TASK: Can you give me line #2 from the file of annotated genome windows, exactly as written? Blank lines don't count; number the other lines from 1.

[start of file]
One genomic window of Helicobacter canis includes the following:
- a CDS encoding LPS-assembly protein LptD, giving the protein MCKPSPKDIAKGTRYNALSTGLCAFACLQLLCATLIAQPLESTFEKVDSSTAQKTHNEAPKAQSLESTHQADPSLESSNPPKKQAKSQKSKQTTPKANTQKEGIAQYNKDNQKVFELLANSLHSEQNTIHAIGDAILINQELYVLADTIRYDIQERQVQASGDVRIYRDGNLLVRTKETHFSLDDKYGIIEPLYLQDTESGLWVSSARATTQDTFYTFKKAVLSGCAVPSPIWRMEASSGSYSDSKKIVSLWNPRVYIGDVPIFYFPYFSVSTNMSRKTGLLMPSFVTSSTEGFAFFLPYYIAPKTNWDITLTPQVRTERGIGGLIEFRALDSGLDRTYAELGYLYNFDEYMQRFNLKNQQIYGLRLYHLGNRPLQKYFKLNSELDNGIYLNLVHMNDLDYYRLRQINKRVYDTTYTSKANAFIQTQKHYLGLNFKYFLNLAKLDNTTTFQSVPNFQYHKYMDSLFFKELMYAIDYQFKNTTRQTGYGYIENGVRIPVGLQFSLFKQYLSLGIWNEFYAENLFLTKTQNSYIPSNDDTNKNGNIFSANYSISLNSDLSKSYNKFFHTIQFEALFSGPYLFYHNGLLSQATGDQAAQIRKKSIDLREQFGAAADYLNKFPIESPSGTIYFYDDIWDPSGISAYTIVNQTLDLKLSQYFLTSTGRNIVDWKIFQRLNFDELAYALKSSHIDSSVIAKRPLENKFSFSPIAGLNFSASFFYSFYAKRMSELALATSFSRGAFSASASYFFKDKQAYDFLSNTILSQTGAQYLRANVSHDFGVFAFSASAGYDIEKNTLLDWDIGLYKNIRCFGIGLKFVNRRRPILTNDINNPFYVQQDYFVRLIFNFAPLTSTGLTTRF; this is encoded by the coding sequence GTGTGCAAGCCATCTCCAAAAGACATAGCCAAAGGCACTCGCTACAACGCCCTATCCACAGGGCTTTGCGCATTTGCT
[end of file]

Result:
- a CDS encoding LPS-assembly protein LptD, giving the protein MCKPSPKDIAKGTRYNALSTGLCAFACLQLLCATLIAQPLESTFEKVDSSTAQKTHNEAPKAQSLESTHQADPSLESSNPPKKQAKSQKSKQTTPKANTQKEGIAQYNKDNQKVFELLANSLHSEQNTIHAIGDAILINQELYVLADTIRYDIQERQVQASGDVRIYRDGNLLVRTKETHFSLDDKYGIIEPLYLQDTESGLWVSSARATTQDTFYTFKKAVLSGCAVPSPIWRMEASSGSYSDSKKIVSLWNPRVYIGDVPIFYFPYFSVSTNMSRKTGLLMPSFVTSSTEGFAFFLPYYIAPKTNWDITLTPQVRTERGIGGLIEFRALDSGLDRTYAELGYLYNFDEYMQRFNLKNQQIYGLRLYHLGNRPLQKYFKLNSELDNGIYLNLVHMNDLDYYRLRQINKRVYDTTYTSKANAFIQTQKHYLGLNFKYFLNLAKLDNTTTFQSVPNFQYHKYMDSLFFKELMYAIDYQFKNTTRQTGYGYIENGVRIPVGLQFSLFKQYLSLGIWNEFYAENLFLTKTQNSYIPSNDDTNKNGNIFSANYSISLNSDLSKSYNKFFHTIQFEALFSGPYLFYHNGLLSQATGDQAAQIRKKSIDLREQFGAAADYLNKFPIESPSGTIYFYDDIWDPSGISAYTIVNQTLDLKLSQYFLTSTGRNIVDWKIFQRLNFDELAYALKSSHIDSSVIAKRPLENKFSFSPIAGLNFSASFFYSFYAKRMSELALATSFSRGAFSASASYFFKDKQAYDFLSNTILSQTGAQYLRANVSHDFGVFAFSASAGYDIEKNTLLDWDIGLYKNIRCFGIGLKFVNRRRPILTNDINNPFYVQQDYFVRLIFNFAPLTSTGLTTRF; this is encoded by the coding sequence GTGTGCAAGCCATCTCCAAAAGACATAGCCAAAGGCACTCGCTACAACGCCCTATCCACAGGGCTTTGCGCATTTGCT